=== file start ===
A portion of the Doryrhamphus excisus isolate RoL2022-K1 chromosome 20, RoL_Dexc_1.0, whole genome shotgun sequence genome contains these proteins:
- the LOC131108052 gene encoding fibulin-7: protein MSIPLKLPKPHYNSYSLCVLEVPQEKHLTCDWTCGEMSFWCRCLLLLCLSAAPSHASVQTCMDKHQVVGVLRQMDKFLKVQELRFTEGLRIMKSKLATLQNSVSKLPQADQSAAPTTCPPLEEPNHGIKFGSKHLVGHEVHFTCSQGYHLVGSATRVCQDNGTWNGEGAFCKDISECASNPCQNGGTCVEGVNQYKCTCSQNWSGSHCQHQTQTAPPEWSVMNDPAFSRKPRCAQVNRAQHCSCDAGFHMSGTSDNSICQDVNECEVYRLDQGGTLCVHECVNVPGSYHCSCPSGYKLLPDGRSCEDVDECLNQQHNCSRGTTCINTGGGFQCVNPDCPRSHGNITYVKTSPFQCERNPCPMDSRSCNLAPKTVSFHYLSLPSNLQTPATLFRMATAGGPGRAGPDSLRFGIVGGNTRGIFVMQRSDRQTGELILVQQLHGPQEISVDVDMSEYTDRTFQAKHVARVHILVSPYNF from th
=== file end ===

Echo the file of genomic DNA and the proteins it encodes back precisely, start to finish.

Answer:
A portion of the Doryrhamphus excisus isolate RoL2022-K1 chromosome 20, RoL_Dexc_1.0, whole genome shotgun sequence genome contains these proteins:
- the LOC131108052 gene encoding fibulin-7: protein MSIPLKLPKPHYNSYSLCVLEVPQEKHLTCDWTCGEMSFWCRCLLLLCLSAAPSHASVQTCMDKHQVVGVLRQMDKFLKVQELRFTEGLRIMKSKLATLQNSVSKLPQADQSAAPTTCPPLEEPNHGIKFGSKHLVGHEVHFTCSQGYHLVGSATRVCQDNGTWNGEGAFCKDISECASNPCQNGGTCVEGVNQYKCTCSQNWSGSHCQHQTQTAPPEWSVMNDPAFSRKPRCAQVNRAQHCSCDAGFHMSGTSDNSICQDVNECEVYRLDQGGTLCVHECVNVPGSYHCSCPSGYKLLPDGRSCEDVDECLNQQHNCSRGTTCINTGGGFQCVNPDCPRSHGNITYVKTSPFQCERNPCPMDSRSCNLAPKTVSFHYLSLPSNLQTPATLFRMATAGGPGRAGPDSLRFGIVGGNTRGIFVMQRSDRQTGELILVQQLHGPQEISVDVDMSEYTDRTFQAKHVARVHILVSPYNF from th